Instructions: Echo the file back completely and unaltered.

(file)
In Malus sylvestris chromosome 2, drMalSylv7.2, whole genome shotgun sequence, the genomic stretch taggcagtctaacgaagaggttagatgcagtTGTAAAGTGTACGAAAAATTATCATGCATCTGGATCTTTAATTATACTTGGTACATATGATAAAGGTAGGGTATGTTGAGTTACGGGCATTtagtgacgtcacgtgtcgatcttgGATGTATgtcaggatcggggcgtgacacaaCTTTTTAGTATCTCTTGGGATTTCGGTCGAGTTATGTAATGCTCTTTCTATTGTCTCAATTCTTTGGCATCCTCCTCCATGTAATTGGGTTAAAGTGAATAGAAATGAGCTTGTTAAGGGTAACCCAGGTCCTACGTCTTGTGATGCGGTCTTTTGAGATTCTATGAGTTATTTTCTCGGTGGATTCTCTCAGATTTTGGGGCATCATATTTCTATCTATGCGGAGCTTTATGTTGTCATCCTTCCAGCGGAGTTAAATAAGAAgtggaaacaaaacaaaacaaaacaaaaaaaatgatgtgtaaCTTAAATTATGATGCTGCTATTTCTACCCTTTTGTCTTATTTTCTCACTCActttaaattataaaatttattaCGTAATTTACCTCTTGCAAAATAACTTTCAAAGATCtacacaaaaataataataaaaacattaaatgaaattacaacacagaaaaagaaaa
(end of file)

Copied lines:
In Malus sylvestris chromosome 2, drMalSylv7.2, whole genome shotgun sequence, the genomic stretch taggcagtctaacgaagaggttagatgcagtTGTAAAGTGTACGAAAAATTATCATGCATCTGGATCTTTAATTATACTTGGTACATATGATAAAGGTAGGGTATGTTGAGTTACGGGCATTtagtgacgtcacgtgtcgatcttgGATGTATgtcaggatcggggcgtgacacaaCTTTTTAGTATCTCTTGGGATTTCGGTCGAGTTATGTAATGCTCTTTCTATTGTCTCAATTCTTTGGCATCCTCCTCCATGTAATTGGGTTAAAGTGAATAGAAATGAGCTTGTTAAGGGTAACCCAGGTCCTACGTCTTGTGATGCGGTCTTTTGAGATTCTATGAGTTATTTTCTCGGTGGATTCTCTCAGATTTTGGGGCATCATATTTCTATCTATGCGGAGCTTTATGTTGTCATCCTTCCAGCGGAGTTAAATAAGAAgtggaaacaaaacaaaacaaaacaaaaaaaatgatgtgtaaCTTAAATTATGATGCTGCTATTTCTACCCTTTTGTCTTATTTTCTCACTCActttaaattataaaatttattaCGTAATTTACCTCTTGCAAAATAACTTTCAAAGATCtacacaaaaataataataaaaacattaaatgaaattacaacacagaaaaagaaaa